Academic journal article Oregon Historical Quarterly

Troubled Passages: The Uncertain Journeys of Lewis and Clark

Academic journal article Oregon Historical Quarterly

Troubled Passages: The Uncertain Journeys of Lewis and Clark

Article excerpt

IT HAD NOT BEEN A GOOD DAY for William Clark. Cold, sick, and unable to eat even "the flesh of the Elk," the best he could do was barter a few fishhooks for roots to make some soup. But later in the day, gathering his strength, he managed to walk toward a nearby stand of pine trees. Taking out his knife, Clark carved this on one of the trees: "William Clark December 3rd 1805. By land from the U. States in 1804 & 1805." (1) He did that at the mouth of the Columbia, with the river behind him and the ocean stretching out before him to the very horizon.

Now, two hundred years after Clark struggled through that windswept day, what he and the expedition had done seems so logical, so nearly inevitable. Of course they would make it to the Pacific. Of course there would be wagon trains and railroad trains on the way into the West. And of course all this came from the fertile imagination of Thomas Jefferson.

The American march across the continent looks so much like a straight line, the predetermined path, the will of God, the majestic design of Nature. But it was none of those things. Manifest Destiny was neither plainly manifest nor obviously a destiny. And while the prophets of empire talked bravely about one nation from sea to sea, it was not their words and schemes that made it happen. It was one hundred and one twists and turns, accidents and misadventures, what the Book of Common Prayer calls "the changes and chances" of life. What we have lost in our study of the expedition is what Lewis and Clark had--a sense of uncertainty, the sure knowledge of the power of surprise. We have smoothed out the rough places and rounded off the sharp corners. Doing that, we deny the past what we accept most about the present. Every life has its jagged edges, gaping holes, and incomprehensible moments. So as the Lewis and Clark bicentennial comes to a close, it is time to think again about what William Clark once called his "road across the Continent." (2) Thomas Jefferson thought it was going to be the plain path to the Pacific; but by the time Clark carved his name on that tree at the Columbia's mouth, he knew all about twisty roads and troubled passages. Down those roads and through those passages there were bound to be accident and chance, confusion and misunderstanding. As Meriwether Lewis once wrote, "accedents will happen in the best of families." (3) We can trace the path of those "accedents" by paying attention to rivers, places, and people.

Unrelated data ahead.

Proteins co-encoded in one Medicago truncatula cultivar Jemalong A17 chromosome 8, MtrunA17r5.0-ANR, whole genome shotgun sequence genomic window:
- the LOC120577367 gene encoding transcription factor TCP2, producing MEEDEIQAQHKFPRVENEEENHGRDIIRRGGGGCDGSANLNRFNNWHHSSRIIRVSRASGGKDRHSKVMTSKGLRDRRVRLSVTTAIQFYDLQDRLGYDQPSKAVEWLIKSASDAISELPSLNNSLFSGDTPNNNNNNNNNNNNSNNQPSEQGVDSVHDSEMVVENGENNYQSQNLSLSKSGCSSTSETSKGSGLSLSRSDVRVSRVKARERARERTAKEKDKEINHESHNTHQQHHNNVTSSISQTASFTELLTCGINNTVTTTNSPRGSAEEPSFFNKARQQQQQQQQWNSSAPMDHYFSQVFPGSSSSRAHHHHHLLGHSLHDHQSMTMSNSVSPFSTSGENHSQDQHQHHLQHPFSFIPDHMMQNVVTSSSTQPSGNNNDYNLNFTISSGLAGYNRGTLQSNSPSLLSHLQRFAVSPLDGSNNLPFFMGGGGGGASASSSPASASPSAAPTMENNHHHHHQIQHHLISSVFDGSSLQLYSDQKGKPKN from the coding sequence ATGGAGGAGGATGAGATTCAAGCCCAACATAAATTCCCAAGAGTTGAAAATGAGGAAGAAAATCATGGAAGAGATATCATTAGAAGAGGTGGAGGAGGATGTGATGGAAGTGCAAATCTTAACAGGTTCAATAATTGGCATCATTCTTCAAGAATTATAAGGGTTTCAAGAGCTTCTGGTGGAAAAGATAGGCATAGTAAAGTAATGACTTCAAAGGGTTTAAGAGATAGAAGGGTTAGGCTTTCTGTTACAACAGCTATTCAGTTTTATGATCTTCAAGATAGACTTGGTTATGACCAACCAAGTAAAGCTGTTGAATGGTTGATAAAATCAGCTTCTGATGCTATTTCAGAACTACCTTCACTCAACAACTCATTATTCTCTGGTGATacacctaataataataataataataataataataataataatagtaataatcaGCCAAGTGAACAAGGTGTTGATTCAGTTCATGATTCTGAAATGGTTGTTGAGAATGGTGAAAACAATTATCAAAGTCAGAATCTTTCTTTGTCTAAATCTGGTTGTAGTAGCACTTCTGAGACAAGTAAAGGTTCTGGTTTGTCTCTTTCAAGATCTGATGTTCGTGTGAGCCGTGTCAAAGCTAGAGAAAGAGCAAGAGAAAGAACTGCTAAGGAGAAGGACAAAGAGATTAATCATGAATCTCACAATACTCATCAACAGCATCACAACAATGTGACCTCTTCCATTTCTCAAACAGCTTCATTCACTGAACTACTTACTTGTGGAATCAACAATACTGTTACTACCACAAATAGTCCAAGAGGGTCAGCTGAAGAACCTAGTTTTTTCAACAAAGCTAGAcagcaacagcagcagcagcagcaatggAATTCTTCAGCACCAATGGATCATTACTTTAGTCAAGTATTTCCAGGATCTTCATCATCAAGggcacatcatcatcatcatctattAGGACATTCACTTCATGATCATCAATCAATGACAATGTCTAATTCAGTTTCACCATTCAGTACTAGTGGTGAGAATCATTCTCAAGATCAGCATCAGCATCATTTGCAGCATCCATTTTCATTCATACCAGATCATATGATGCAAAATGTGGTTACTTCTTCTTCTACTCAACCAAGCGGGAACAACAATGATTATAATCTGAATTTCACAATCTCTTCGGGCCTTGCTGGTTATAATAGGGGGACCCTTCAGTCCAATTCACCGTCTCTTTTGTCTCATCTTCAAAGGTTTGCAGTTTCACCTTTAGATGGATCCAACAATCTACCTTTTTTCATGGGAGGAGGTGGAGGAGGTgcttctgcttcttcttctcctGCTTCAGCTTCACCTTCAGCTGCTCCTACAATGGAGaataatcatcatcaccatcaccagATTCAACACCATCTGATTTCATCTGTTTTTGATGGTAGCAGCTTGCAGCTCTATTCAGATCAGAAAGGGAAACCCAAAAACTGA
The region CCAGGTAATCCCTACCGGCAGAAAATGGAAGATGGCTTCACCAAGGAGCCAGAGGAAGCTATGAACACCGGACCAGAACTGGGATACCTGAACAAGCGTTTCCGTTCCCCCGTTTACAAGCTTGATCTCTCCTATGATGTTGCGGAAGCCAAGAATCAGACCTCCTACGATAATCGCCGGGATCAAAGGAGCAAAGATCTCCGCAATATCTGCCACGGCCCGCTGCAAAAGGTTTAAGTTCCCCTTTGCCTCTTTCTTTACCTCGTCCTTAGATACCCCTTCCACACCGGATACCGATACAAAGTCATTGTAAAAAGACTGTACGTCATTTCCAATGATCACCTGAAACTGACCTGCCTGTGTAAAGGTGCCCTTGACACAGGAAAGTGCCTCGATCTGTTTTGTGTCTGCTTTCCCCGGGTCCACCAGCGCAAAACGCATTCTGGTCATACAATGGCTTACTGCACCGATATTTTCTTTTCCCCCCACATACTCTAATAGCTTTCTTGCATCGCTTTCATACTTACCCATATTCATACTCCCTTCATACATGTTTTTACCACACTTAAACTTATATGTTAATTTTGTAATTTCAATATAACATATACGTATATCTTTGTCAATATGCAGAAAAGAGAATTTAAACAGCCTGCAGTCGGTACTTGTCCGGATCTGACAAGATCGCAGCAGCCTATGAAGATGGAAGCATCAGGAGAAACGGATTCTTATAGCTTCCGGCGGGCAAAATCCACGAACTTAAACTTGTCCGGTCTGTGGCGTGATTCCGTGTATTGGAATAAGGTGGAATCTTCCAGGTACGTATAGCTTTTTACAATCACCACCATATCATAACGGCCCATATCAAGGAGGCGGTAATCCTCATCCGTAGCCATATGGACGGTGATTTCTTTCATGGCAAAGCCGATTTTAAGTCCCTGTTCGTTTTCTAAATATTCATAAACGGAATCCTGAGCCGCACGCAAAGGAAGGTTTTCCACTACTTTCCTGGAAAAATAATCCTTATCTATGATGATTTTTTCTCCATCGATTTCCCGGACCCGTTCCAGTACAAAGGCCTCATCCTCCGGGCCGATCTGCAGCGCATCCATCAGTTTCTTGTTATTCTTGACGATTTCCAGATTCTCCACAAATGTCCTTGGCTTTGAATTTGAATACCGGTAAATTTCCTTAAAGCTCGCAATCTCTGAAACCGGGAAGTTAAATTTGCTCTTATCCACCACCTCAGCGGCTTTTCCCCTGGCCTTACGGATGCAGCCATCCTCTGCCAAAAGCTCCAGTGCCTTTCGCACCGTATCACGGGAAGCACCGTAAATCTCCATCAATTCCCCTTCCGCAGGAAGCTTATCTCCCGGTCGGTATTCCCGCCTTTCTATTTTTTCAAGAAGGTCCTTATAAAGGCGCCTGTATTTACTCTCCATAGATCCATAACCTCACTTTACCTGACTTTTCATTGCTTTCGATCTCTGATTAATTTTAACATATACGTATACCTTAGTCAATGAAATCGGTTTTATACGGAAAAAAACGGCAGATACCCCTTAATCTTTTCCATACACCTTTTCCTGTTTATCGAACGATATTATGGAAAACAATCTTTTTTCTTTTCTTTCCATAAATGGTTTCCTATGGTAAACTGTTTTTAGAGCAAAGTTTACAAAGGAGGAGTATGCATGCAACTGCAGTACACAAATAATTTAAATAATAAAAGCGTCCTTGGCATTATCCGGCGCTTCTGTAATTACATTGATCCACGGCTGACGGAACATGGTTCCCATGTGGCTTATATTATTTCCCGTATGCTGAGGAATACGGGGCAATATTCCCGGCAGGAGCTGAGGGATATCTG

We should begin with rivers. Our past has been defined, shaped by ribbons of water that lace the land. They flow through our history like blood in the body. The Hudson, the Ohio, the Mississippi, the Missouri, the Platte, the Rio Grande, and the Columbia--a catalogue of rivers is the framework of the continent. Thomas Jefferson lived on a mountain but was fascinated by rivers. The only book he ever wrote--Notes on the State of Virginia--has a long chapter devoted to rivers and the course of American empire. He imagined them as rivers of promise. And the promises were many--wealth, power, and security. Jefferson sent Lewis and Clark into the West to trace out the rivers that would be the fabled Northwest Passage. But rivers that looked so neat and sure on Jefferson's maps proved to be anything but that. Two days on two rivers can remind us of what Lewis and Clark soon learned.

THOMAS JEFFERSON NEVER SAW the Missouri, but he confidently called it "the principal river," the highway into the West. (4) Experienced rivermen like Francois LaBiche and Pierre Cruzatte might have told a different story. They could have offered a long list of river dangers: snags and sawyers, sandbars and caving banks, and countless twisted channels. Looming every day was the threat of sudden thunderstorms with wind and rain that made the Missouri's promise a long stretch of rough water. John Thomas Evans, an explorer who went up the Missouri to the Mandan villages in 1796, caught the character of a river passage when he described his journey as "a long and fatiguing voyage. …

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